PRETORIA – Oscar Pistorius will be sent for psychiatric evaluation for other experts to determine the state of a mental disorder that could have influenced his behaviour the night he killed Reeva Steenkamp.
But it will only be known on Tuesday if Pistorius will be in an outpatient programme or spend weeks inside a facility.
On Tuesday, the State applied to have Pistorius referred for mental observation after a defence witness diagnosed the athlete with a general anxiety disorder (GAD).
Judge Thokozile Masipa on Wednesday began her ruling with a summary of the State and defence’s arguments for and against the application. She said the application was “strangely” opposed by the accused and his defence team.
She said that according to the Criminal Procedure Act, in the case of an allegation of mental defect or illness, the accused must be sent for a referral. This was especially necessary if the mental illness had affected the judgment of the accused at the time of the crime.
Masipa said Nel had argued that psychiatrist professor Merryll Vorster’s testimony was a calculated attempt to make up for Pistorius’ own weak testimony.
Masipa said in this case she disagreed with defence advocate Barry Roux’s argument that there were no allegations of mental issues.
“The allegations have been properly substantiated by the evidence of Vorster,” Masipa said.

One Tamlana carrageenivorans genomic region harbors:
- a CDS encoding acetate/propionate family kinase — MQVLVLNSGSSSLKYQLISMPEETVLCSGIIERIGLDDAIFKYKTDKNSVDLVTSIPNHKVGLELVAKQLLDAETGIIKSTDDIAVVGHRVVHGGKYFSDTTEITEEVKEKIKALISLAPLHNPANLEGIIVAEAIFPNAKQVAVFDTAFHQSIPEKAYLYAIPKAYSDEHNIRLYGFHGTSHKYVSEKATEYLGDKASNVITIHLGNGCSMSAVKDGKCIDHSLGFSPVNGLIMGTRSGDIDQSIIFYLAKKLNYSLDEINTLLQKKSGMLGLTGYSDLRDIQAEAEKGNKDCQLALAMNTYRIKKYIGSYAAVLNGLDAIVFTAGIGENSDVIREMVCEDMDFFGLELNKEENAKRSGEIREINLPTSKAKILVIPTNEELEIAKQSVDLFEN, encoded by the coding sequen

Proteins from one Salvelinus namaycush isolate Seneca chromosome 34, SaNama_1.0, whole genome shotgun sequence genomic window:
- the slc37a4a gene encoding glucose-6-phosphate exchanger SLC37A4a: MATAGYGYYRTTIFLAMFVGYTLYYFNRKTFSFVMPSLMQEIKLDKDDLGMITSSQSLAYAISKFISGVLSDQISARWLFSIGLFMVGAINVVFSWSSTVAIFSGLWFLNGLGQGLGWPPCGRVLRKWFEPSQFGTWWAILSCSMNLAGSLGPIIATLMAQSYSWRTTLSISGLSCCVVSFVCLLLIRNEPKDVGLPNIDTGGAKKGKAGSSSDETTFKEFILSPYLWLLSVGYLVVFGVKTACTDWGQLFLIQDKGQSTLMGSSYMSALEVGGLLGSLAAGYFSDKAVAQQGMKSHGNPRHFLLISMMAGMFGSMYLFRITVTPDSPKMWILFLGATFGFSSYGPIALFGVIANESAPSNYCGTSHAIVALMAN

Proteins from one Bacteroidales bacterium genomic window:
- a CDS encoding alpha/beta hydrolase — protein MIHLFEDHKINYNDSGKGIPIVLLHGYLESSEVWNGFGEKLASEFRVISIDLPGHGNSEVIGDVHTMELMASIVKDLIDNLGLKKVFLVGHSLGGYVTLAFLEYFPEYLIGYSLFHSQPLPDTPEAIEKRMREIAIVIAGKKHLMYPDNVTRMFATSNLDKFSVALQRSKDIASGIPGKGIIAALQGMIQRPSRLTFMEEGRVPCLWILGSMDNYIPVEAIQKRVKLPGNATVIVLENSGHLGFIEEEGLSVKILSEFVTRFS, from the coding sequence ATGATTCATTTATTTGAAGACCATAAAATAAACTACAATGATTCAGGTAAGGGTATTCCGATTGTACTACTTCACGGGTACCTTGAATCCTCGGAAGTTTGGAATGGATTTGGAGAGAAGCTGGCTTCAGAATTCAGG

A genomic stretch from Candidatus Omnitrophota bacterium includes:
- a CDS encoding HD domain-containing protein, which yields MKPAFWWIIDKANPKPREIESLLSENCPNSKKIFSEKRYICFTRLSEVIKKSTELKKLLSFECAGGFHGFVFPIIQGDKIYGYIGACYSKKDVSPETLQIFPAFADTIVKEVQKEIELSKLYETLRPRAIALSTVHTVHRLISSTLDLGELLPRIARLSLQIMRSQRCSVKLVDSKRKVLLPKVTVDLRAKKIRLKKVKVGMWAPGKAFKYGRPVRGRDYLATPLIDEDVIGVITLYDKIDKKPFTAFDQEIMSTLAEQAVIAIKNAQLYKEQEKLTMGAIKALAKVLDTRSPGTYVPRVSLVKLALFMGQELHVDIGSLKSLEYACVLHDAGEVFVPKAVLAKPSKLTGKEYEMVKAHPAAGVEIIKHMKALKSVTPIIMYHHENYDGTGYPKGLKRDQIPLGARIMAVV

She said Vorster’s comprehensive report on Pistorius’s developmental history dealt with his past mental history and had provided a diagnosis of GAD.
Masipa said it was necessary to focus on extra information in her ruling, such as Pistorius’s hypervigilance and inability to relax.
Masipa said Vorster believed that the anxiety disorder went hand in hand with his physical vulnerability.
She quoted Vorster as saying that if exposed to a threat, Pistorius was more likely to engage in a fight response than a flight response.
Vorster had said that Pistorius’s reaction on the night of the shooting should be considered in relation to his disorder and physical disability.
Masipa interpreted Vorster’s statements as indicating that Pistorius’ ability actions on Valentine’s Day 2013 may have been affected by his GAD.
The judge said that a diagnosis needed to be determined by experts, rather than the court.
She said the court was a lay court and was ill-equipped to properly determine if Vorster’s findings were accurate, but that no one had contradicted that psychiatrist’s report.
Masipa noted, however, that Vorster had only two interviews with the accused.
She addressed the defence’s argument that the case law submitted were incidents where referrals were obviously needed, differing from Pistorius’s trial. Masipa said that the legal test for referrals remained the same.
“I am satisfied that a case has been made out for the application . . . And I shall grant that order,” Masipa, who said the details would only be announced on Tuesday next week, stated.
She said the aim of a referral was not to punish the accused twice and noted that it would be preferable if he could be an outpatient.
Roux said that there would be a negotiation with the State for an outpatient programme for Pistorius during his observation.